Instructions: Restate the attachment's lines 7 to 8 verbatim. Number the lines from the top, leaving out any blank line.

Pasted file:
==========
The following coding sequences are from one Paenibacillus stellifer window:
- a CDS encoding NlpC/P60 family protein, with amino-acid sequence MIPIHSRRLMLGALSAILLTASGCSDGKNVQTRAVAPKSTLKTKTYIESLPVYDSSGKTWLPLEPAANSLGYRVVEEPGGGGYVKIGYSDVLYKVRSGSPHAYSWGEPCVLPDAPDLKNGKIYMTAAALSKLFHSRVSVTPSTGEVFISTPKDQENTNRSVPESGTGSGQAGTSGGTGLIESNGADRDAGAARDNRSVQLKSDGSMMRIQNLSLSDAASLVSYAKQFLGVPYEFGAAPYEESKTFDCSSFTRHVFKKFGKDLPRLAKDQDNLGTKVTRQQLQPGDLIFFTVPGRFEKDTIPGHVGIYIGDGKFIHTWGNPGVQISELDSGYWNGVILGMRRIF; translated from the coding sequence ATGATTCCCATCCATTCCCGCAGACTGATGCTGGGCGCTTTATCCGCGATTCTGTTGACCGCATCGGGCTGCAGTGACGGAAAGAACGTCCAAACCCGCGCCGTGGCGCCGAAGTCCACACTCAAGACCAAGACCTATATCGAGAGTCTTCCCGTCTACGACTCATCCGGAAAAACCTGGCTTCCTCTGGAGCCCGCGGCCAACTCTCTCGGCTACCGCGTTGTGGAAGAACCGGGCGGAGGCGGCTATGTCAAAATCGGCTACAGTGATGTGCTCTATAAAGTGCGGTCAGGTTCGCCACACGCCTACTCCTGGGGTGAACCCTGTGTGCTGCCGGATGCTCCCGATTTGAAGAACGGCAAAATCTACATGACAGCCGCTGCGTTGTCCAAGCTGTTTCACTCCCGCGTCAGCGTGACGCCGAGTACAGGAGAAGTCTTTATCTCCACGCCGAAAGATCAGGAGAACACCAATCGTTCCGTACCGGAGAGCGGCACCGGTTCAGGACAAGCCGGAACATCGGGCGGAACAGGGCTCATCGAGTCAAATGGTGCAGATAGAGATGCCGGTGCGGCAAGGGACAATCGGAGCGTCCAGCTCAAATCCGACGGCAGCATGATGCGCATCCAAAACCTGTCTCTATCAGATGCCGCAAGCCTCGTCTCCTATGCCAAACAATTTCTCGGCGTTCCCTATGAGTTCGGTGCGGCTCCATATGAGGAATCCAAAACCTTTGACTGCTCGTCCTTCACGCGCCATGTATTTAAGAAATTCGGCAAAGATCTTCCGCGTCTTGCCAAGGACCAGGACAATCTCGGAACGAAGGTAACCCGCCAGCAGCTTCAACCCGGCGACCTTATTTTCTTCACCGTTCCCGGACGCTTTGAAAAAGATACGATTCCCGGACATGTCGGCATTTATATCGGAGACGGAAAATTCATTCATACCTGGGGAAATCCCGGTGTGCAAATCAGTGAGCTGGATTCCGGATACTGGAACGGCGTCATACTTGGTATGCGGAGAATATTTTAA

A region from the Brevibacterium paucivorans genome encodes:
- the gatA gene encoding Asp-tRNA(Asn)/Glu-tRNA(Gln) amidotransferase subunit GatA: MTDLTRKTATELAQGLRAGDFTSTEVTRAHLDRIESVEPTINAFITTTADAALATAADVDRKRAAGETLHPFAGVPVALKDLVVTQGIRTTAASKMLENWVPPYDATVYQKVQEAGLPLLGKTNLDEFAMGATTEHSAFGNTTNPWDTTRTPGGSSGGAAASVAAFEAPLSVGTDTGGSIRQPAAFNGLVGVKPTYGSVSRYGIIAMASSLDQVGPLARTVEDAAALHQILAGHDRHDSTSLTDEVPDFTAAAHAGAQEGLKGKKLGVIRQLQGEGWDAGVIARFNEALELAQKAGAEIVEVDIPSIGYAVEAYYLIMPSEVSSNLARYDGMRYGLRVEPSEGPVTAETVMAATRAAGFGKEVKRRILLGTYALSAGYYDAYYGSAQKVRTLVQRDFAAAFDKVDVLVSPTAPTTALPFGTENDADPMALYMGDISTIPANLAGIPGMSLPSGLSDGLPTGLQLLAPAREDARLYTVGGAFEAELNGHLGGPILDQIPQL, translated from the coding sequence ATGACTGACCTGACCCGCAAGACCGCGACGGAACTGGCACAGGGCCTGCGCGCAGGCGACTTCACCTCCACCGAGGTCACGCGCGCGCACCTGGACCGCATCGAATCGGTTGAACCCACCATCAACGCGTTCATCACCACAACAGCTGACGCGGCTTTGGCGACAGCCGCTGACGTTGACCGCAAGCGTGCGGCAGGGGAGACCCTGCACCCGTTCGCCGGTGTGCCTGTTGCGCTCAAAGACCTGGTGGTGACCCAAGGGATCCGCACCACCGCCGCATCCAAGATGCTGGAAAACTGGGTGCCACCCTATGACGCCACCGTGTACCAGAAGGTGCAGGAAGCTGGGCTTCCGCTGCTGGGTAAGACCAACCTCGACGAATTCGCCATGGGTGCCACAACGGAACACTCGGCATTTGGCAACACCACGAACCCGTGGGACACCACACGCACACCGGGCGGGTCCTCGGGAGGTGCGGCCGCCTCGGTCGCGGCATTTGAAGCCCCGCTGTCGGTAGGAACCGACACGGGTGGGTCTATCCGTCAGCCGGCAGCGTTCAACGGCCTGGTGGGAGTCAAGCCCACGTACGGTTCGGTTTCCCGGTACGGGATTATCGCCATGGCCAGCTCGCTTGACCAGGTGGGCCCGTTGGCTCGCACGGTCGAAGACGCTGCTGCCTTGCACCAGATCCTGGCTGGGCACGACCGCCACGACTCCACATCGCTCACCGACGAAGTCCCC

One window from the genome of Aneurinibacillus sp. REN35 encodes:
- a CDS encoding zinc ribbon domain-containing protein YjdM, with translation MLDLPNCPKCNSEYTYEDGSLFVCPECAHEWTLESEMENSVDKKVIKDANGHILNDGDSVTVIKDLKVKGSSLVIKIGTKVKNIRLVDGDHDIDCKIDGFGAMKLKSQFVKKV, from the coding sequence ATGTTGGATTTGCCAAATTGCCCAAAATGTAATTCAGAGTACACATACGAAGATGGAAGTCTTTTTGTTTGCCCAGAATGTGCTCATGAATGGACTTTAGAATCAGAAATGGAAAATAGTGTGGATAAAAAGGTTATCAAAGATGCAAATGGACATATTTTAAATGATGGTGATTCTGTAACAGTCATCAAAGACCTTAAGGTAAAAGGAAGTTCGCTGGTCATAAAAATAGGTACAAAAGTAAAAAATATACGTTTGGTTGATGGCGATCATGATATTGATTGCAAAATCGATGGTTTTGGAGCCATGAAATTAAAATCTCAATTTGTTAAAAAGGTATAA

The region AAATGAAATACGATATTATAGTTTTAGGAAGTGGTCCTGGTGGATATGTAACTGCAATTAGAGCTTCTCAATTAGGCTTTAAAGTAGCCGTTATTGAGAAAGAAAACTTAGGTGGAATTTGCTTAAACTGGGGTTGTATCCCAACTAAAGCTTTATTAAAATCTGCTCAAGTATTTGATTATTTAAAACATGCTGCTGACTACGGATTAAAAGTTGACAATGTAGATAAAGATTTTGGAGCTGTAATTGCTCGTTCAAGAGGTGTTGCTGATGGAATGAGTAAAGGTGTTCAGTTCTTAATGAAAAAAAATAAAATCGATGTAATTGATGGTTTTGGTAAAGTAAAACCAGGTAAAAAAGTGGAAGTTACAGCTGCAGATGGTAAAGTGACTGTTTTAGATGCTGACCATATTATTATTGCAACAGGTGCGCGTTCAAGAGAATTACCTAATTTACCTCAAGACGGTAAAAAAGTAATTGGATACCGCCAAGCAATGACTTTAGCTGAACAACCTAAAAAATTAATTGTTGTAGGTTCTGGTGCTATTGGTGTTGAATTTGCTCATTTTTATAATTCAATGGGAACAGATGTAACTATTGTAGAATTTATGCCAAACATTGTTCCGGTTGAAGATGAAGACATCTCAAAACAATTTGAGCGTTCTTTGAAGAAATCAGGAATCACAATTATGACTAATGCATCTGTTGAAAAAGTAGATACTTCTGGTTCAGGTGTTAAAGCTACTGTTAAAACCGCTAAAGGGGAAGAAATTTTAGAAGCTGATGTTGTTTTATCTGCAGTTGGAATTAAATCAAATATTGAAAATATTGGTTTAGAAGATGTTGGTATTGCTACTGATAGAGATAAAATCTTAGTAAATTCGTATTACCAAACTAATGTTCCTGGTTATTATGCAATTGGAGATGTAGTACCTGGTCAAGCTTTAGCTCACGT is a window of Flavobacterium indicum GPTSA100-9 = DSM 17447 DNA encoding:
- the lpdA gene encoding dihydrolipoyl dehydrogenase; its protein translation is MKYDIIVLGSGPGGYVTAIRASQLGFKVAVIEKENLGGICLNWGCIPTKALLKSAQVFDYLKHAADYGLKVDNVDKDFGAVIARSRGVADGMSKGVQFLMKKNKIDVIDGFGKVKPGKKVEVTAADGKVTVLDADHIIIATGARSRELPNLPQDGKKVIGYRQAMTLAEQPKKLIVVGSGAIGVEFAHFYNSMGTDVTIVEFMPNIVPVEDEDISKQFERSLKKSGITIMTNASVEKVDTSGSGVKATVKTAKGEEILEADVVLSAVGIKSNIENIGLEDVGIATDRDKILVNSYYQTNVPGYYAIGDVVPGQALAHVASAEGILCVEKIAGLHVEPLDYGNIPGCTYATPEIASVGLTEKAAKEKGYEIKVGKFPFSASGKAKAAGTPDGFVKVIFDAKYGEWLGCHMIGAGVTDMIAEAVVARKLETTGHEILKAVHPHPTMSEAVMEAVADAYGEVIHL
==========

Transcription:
The region AAATGAAATACGATATTATAGTTTTAGGAAGTGGTCCTGGTGGATATGTAACTGCAATTAGAGCTTCTCAATTAGGCTTTAAAGTAGCCGTTATTGAGAAAGAAAACTTAGGTGGAATTTGCTTAAACTGGGGTTGTATCCCAACTAAAGCTTTATTAAAATCTGCTCAAGTATTTGATTATTTAAAACATGCTGCTGACTACGGATTAAAAGTTGACAATGTAGATAAAGATTTTGGAGCTGTAATTGCTCGTTCAAGAGGTGTTGCTGATGGAATGAGTAAAGGTGTTCAGTTCTTAATGAAAAAAAATAAAATCGATGTAATTGATGGTTTTGGTAAAGTAAAACCAGGTAAAAAAGTGGAAGTTACAGCTGCAGATGGTAAAGTGACTGTTTTAGATGCTGACCATATTATTATTGCAACAGGTGCGCGTTCAAGAGAATTACCTAATTTACCTCAAGACGGTAAAAAAGTAATTGGATACCGCCAAGCAATGACTTTAGCTGAACAACCTAAAAAATTAATTGTTGTAGGTTCTGGTGCTATTGGTGTTGAATTTGCTCATTTTTATAATTCAATGGGAACAGATGTAACTATTGTAGAATTTATGCCAAACATTGTTCCGGTTGAAGATGAAGACATCTCAAAACAATTTGAGCGTTCTTTGAAGAAATCAGGAATCACAATTATGACTAATGCATCTGTTGAAAAAGTAGATACTTCTGGTTCAGGTGTTAAAGCTACTGTTAAAACCGCTAAAGGGGAAGAAATTTTAGAAGCTGATGTTGTTTTATCTGCAGTTGGAATTAAATCAAATATTGAAAATATTGGTTTAGAAGATGTTGGTATTGCTACTGATAGAGATAAAATCTTAGTAAATTCGTATTACCAAACTAATGTTCCTGGTTATTATGCAATTGGAGATGTAGTACCTGGTCAAGCTTTAGCTCACGT is a window of Flavobacterium indicum GPTSA100-9 = DSM 17447 DNA encoding:
- the lpdA gene encoding dihydrolipoyl dehydrogenase; its protein translation is MKYDIIVLGSGPGGYVTAIRASQLGFKVAVIEKENLGGICLNWGCIPTKALLKSAQVFDYLKHAADYGLKVDNVDKDFGAVIARSRGVADGMSKGVQFLMKKNKIDVIDGFGKVKPGKKVEVTAADGKVTVLDADHIIIATGARSRELPNLPQDGKKVIGYRQAMTLAEQPKKLIVVGSGAIGVEFAHFYNSMGTDVTIVEFMPNIVPVEDEDISKQFERSLKKSGITIMTNASVEKVDTSGSGVKATVKTAKGEEILEADVVLSAVGIKSNIENIGLEDVGIATDRDKILVNSYYQTNVPGYYAIGDVVPGQALAHVASAEGILCVEKIAGLHVEPLDYGNIPGCTYATPEIASVGLTEKAAKEKGYEIKVGKFPFSASGKAKAAGTPDGFVKVIFDAKYGEWLGCHMIGAGVTDMIAEAVVARKLETTGHEILKAVHPHPTMSEAVMEAVADAYGEVIHL